As I have posted several times in the past, the occipital nerves can be compressed by a number of different structures such as blood vessels (e.g. the occipital artery), fascia, scar and muscle. But someone recently asked me how these structures can cause pathologic changes in the nerve so I thought I’d put down a few thoughts. First, there are changes that can occur after injury whether surgery or a stretch injury as one would get with “whiplash” (see post: “Whiplash and occipital neuralgia: what’s the connection?”, 01/21/14). Many of the post-surgical changes are detailed in my more recent post, “WHY DO NERVES TAKE SO LONG TO RECOVER?”, 04/29/14) and will not be repeated here. So what happens to a nerve after prolonged compression?
Well, way back in 1995, some of the first peripheral nerve surgeons were able to demonstrate exactly that in a non-human primate model. They induced carpal tunnel syndrome in cynomologous monkeys and then biopsied the nerves at various time points thereafter. They then also looked to see what happens when those same nerves were decompressed. The results are seen in the attached picture. In the upper left “normal”, you see a biopsy of the median nerve in a non-compressed animal. The black rings are the thick myelin sheaths that surround the white spaces which are the nerve fascicles themselves and help the nerves conduct impulses more efficiently. After six months of compression (upper right) you can see that the myelin sheaths are already beginning to thin out and the nerves no longer conduct as quickly. Clinically that may manifest as intermittent numbness and tingling and on EMG you are likely to find prolonged conduction velocity. With prolonged compression (12 months, bottom left) you not only see further thinning of the myelin sheaths, but fewer numbers of nerves (white spaces surrounded by thin black rings). Now you may clinically have constant numbness and the EMG may find decreased amplitude since there are fewer nerve fibers actually conducting impulses. You can imagine what would happen if the nerve were left alone even longer. After decompression (bottom right) you can see that the myelin sheaths never fully return, but the number of axons (nerve fibers) increases as the nerve recovers.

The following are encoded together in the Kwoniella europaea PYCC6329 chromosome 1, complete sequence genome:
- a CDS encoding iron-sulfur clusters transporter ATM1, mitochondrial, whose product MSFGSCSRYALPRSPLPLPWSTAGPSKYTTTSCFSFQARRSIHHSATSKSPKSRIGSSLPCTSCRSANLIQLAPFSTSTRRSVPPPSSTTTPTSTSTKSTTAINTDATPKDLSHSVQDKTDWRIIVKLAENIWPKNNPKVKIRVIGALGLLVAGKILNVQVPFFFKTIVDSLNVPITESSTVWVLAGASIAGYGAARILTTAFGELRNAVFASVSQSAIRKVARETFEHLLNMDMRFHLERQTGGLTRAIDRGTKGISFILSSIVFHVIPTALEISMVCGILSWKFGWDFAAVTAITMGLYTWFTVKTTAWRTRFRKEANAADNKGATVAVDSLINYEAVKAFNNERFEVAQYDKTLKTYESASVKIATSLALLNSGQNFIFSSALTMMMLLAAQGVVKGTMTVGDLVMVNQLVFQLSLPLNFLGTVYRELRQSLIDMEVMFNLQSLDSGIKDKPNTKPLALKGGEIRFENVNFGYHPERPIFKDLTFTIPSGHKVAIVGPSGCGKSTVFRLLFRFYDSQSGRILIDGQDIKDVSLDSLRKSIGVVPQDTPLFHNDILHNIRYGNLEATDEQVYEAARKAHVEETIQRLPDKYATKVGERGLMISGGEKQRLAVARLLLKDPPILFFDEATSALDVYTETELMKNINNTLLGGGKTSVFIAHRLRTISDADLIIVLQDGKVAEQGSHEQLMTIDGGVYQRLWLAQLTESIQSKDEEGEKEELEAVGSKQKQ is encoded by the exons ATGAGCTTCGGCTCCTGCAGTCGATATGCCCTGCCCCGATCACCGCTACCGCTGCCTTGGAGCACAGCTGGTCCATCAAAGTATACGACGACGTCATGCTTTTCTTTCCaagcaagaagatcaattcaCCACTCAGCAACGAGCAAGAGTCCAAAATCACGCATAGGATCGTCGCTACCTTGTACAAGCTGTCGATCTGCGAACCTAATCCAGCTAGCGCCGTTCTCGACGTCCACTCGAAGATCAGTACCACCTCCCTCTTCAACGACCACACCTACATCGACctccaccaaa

So what does this have to do with ON? The answer is that it really doesn’t matter what’s compressing the nerves (muscles, discs, fascia, blood vessels) the long-term effects are the same as those noted above. Has this been proven directly for the greater occipital nerve, for example, - no, but there is no reason to suspect that the sequelae of compression of peripheral nerves in the head/neck would be different than those at the wrist. Therefore it stands to reason that if there is mechanical compression on a nerve, all the medicine in the world won’t relieve that pressure - it has to be removed. If that is done within a timely fashion, the nerve could recover, if not, it won’t. How much pressure is too much and how much time is too much? Those are questions we don’t have answers to and I’m not sure we will any time soon. However, for most people suffering from the often debilitating pain of ON, it cannot be soon enough. For more information on peripheral nerve surgery, visit us at www.peledmigrainesurgery.com today!